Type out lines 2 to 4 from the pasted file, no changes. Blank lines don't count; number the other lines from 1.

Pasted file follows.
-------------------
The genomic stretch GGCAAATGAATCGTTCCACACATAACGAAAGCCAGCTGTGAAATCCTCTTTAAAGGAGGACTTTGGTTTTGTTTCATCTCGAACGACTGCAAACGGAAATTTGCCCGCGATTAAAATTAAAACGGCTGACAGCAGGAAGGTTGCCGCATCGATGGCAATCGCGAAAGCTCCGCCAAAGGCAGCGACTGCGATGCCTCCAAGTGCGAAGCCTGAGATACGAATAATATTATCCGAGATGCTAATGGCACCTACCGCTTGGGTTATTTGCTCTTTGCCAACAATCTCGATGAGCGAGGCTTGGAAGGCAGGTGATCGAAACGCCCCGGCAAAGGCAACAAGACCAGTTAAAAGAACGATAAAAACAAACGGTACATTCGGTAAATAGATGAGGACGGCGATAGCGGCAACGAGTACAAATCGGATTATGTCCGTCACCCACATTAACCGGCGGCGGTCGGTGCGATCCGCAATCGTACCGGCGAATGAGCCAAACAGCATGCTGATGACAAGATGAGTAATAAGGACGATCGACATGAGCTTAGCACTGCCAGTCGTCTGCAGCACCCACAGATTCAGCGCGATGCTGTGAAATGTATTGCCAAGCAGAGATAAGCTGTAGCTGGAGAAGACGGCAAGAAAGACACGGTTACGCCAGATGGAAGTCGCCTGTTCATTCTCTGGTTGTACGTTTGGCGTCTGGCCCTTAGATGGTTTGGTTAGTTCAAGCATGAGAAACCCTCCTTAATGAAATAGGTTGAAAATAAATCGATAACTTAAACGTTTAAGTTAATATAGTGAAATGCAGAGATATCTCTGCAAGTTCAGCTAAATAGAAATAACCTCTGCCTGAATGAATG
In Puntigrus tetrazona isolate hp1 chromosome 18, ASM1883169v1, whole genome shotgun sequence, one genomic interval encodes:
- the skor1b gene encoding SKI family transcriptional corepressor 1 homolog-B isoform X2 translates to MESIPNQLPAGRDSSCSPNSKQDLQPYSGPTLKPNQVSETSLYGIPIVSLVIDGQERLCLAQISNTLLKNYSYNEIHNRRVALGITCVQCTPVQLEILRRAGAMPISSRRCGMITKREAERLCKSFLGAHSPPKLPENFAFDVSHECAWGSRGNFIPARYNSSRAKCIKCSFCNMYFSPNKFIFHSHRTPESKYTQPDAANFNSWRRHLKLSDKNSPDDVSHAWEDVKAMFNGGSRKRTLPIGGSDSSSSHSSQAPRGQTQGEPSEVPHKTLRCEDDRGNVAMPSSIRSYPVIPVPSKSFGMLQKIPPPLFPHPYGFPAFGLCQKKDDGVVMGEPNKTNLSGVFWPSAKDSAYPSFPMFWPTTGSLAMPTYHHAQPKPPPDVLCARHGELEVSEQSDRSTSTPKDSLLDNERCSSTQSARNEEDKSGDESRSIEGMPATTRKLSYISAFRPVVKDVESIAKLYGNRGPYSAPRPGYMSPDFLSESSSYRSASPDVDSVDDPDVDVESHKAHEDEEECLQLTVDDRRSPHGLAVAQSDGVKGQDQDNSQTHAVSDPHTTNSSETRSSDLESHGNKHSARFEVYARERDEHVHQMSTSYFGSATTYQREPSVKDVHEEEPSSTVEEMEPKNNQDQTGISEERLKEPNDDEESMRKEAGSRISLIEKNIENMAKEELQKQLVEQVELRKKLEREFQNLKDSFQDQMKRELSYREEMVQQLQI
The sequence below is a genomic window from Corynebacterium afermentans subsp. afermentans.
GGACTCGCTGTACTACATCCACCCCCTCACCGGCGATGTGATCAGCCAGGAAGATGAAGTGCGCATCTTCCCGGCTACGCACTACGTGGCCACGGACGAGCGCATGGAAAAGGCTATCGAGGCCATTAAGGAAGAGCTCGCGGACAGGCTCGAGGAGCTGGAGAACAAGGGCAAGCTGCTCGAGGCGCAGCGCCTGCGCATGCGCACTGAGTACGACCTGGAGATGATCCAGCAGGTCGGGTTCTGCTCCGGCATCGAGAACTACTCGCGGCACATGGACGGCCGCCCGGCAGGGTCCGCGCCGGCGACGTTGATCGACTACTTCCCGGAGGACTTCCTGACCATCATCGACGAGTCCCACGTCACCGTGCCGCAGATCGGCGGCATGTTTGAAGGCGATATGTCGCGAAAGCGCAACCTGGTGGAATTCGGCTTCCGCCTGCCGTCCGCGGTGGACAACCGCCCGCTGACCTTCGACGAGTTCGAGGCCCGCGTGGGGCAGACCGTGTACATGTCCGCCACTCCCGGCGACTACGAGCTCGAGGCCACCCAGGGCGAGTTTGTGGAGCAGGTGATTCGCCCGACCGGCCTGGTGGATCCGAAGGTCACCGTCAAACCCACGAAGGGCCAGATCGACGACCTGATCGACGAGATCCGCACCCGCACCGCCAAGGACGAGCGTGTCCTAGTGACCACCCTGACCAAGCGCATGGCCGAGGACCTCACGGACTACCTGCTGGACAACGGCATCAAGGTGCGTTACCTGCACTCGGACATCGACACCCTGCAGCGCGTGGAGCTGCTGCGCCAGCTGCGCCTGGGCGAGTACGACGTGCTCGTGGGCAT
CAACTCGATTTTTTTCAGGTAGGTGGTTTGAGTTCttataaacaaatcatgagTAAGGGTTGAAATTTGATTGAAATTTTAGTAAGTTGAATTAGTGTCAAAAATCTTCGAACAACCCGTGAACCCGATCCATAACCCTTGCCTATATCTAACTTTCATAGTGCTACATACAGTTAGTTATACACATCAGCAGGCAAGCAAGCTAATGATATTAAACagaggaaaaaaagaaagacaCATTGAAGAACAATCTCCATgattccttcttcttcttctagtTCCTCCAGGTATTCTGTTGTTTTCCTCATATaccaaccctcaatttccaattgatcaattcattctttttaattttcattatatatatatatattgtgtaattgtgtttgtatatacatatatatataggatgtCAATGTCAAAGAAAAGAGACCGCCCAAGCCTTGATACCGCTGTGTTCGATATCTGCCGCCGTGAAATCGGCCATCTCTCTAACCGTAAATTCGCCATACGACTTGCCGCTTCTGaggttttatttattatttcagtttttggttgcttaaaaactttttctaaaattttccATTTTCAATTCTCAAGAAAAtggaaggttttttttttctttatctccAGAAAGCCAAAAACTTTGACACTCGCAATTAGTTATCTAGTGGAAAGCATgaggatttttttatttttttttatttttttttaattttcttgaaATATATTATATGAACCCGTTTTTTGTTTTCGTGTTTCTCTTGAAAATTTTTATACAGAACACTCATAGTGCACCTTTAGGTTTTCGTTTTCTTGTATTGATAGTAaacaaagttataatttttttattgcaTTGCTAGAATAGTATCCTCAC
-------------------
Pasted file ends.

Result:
In Puntigrus tetrazona isolate hp1 chromosome 18, ASM1883169v1, whole genome shotgun sequence, one genomic interval encodes:
- the skor1b gene encoding SKI family transcriptional corepressor 1 homolog-B isoform X2 translates to MESIPNQLPAGRDSSCSPNSKQDLQPYSGPTLKPNQVSETSLYGIPIVSLVIDGQERLCLAQISNTLLKNYSYNEIHNRRVALGITCVQCTPVQLEILRRAGAMPISSRRCGMITKREAERLCKSFLGAHSPPKLPENFAFDVSHECAWGSRGNFIPARYNSSRAKCIKCSFCNMYFSPNKFIFHSHRTPESKYTQPDAANFNSWRRHLKLSDKNSPDDVSHAWEDVKAMFNGGSRKRTLPIGGSDSSSSHSSQAPRGQTQGEPSEVPHKTLRCEDDRGNVAMPSSIRSYPVIPVPSKSFGMLQKIPPPLFPHPYGFPAFGLCQKKDDGVVMGEPNKTNLSGVFWPSAKDSAYPSFPMFWPTTGSLAMPTYHHAQPKPPPDVLCARHGELEVSEQSDRSTSTPKDSLLDNERCSSTQSARNEEDKSGDESRSIEGMPATTRKLSYISAFRPVVKDVESIAKLYGNRGPYSAPRPGYMSPDFLSESSSYRSASPDVDSVDDPDVDVESHKAHEDEEECLQLTVDDRRSPHGLAVAQSDGVKGQDQDNSQTHAVSDPHTTNSSETRSSDLESHGNKHSARFEVYARERDEHVHQMSTSYFGSATTYQREPSVKDVHEEEPSSTVEEMEPKNNQDQTGISEERLKEPNDDEESMRKEAGSRISLIEKNIENMAKEELQKQLVEQVELRKKLEREFQNLKDSFQDQMKRELSYREEMVQQLQI
The sequence below is a genomic window from Corynebacterium afermentans subsp. afermentans.